Buffett’s $1 Trillion target for Apple is in sight
Warren Buffett’s $1 trillion target for the iPhone maker Apple is in sight. Mr. Buffett, the Berkshire Hathaway boss, has bought more stock in Apple — whose market capitalization at Friday’s closing price was $717 billion — and reckons it may become the first company with a 13-digit valuation. Breakingviews first suggested that back in 2011. Growth has slowed, but the company still looks undervalued.
The tech giant, led by Timothy D. Cook, now trades at about 15 times estimated earnings for its financial year to September 2017. The Standard & Poor’s 500-stock index trades at about 19 times projected earnings for the same period. Moreover, Apple has nearly $250 billion of cash and equivalents, such a huge pot that most of it is invested in long-term securities — a category excluded from standard cash and net debt calculations.
The quantum and treatment are so unusual that it is worth valuing Apple and its hoard of ready money separately. Put the company’s underlying business on the same price-to-earnings multiple as the S.&P. and it is worth around $850 billion. Add back cash, net of the company’s almost $90 billion of debt, and the company’s potential market cap tops $1 trillion.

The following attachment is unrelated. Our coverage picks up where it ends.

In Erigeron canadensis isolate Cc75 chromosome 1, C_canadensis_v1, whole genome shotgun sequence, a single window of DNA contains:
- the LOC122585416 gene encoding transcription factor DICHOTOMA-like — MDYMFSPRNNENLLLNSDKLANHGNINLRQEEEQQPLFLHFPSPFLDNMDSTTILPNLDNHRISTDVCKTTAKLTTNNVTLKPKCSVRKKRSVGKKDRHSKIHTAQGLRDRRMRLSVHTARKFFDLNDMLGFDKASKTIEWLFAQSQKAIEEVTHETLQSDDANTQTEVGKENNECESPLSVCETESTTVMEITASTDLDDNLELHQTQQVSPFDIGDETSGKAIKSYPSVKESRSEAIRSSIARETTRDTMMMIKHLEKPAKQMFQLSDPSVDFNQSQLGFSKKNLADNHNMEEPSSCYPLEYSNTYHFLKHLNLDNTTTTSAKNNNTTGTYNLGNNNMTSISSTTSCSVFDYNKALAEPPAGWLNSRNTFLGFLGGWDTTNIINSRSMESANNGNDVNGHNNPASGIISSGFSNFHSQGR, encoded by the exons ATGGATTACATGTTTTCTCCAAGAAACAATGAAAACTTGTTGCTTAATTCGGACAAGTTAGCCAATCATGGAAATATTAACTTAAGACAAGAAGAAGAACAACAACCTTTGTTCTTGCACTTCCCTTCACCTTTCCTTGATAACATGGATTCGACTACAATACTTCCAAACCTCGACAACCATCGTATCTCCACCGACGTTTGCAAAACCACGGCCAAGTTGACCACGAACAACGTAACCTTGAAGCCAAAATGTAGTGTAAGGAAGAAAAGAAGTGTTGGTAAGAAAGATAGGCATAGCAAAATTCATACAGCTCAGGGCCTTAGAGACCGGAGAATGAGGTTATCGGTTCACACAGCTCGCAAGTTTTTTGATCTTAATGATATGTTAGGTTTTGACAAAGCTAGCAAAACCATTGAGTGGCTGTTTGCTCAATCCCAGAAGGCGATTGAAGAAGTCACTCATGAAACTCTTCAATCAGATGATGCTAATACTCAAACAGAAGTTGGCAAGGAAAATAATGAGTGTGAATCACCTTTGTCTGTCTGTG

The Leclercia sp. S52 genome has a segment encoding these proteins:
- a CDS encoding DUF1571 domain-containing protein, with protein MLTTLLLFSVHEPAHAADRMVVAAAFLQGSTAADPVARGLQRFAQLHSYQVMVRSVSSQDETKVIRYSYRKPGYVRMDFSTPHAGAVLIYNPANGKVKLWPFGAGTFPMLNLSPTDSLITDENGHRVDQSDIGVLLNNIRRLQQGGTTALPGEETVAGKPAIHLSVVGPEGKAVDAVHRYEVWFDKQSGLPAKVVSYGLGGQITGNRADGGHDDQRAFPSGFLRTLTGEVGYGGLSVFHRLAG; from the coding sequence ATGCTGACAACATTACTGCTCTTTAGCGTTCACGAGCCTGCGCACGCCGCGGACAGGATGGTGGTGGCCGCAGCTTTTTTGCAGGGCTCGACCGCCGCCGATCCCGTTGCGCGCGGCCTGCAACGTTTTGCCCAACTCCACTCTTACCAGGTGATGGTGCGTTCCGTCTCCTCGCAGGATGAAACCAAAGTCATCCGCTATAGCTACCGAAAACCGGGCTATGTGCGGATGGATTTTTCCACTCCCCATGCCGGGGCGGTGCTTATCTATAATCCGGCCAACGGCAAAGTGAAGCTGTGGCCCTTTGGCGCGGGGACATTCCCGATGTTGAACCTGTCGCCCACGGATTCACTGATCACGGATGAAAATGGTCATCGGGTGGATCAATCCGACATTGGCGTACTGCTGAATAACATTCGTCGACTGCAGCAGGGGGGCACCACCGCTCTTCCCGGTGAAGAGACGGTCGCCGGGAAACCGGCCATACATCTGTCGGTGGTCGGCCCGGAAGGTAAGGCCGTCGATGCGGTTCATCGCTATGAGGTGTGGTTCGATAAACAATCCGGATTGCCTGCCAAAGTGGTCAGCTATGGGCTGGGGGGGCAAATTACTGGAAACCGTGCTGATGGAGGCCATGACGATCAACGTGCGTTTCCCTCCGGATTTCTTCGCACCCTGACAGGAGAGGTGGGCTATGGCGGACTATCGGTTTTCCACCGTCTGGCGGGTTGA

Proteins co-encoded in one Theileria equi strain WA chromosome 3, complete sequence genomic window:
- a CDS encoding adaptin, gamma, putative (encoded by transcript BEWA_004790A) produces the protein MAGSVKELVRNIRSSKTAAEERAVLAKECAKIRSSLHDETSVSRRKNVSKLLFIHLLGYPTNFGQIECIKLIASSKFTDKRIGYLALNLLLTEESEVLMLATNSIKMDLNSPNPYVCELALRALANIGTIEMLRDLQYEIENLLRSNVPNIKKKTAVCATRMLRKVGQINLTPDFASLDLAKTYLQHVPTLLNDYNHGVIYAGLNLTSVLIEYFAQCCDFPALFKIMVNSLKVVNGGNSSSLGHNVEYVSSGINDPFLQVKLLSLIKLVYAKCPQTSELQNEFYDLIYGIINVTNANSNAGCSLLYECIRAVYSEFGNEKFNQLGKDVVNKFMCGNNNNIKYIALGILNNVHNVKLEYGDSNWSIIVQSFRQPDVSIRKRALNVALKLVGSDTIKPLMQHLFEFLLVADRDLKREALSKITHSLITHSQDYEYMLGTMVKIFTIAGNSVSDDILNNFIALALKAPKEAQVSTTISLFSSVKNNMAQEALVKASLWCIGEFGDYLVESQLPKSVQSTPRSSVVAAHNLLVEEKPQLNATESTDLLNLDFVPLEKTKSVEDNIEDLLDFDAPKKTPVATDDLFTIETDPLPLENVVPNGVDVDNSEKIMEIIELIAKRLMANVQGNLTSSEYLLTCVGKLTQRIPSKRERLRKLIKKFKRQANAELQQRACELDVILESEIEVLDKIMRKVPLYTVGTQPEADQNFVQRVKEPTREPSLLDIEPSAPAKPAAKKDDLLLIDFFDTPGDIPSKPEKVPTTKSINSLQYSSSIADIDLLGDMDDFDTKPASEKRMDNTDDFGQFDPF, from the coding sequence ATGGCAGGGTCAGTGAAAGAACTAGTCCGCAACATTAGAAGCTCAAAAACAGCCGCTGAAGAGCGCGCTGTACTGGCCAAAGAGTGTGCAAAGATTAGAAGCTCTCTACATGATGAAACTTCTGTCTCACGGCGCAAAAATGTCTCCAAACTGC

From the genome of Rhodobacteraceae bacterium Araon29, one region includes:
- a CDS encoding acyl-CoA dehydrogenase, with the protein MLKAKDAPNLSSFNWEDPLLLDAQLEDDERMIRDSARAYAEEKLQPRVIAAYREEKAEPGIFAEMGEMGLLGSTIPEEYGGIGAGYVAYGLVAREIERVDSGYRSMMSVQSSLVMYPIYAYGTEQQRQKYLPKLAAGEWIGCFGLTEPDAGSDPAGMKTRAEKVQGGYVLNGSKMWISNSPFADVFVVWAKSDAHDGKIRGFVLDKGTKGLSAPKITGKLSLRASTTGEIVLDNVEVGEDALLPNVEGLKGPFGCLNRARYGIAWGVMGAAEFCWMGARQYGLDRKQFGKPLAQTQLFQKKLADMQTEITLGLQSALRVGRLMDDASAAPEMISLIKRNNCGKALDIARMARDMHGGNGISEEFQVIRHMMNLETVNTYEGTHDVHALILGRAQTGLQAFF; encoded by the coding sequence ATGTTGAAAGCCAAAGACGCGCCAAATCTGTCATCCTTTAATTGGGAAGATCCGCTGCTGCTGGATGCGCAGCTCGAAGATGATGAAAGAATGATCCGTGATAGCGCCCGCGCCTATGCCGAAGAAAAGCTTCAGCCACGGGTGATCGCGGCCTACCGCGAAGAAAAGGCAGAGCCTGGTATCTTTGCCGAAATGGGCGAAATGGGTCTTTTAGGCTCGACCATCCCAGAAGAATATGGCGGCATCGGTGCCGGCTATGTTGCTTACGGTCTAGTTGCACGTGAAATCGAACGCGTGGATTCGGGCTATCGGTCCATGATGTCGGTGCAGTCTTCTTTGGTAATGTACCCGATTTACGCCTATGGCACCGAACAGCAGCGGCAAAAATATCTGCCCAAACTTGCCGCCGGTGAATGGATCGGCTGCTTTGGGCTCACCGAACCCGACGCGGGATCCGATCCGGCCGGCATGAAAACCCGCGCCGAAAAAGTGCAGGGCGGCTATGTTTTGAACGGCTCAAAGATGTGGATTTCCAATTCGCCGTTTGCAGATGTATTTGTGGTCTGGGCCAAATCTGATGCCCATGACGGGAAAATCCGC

Investors worry that the global smartphone market is saturated. Analysts think Apple’s revenue will increase at a fairly modest 6 percent this financial year. However, as Mr. Buffett noted on CNBC on Monday, the company’s products are “sticky,” meaning most customers stay with the brand when they replace their phones. Services like apps, online data storage, payments and music are steadily growing. Heavy investment in developing new products may yet produce another Apple hit, too.
There is also the concern that Apple will make big, overpriced acquisitions. Yet there is no evidence for this. Mr. Cook is stingy — the company’s largest acquisition in 40 years was its $3 billion purchase of Beats Electronics in 2014. It pays out roughly that amount every quarter in dividends, and on average about three times as much in buybacks.
Perhaps investors simply can’t get their heads around such a big number. If so, that could also be an issue for Saudi Arabia’s state oil company Aramco, which is working toward floating an offering with a possible valuation of $2 trillion. It wouldn’t take much of a shift in investors’ attitude to get Apple to the $1 trillion mark first.
“Buffett, the Berkshire Hathaway boss, has bought more stock in Apple — whose market capitalization at Friday’s closing price was $717 billion — and reckons it may become the first company with a 13-digit valuation.”
“The tech giant, led by Timothy D. Cook, now trades at about 15 times estimated earnings for its financial year to September 2017.”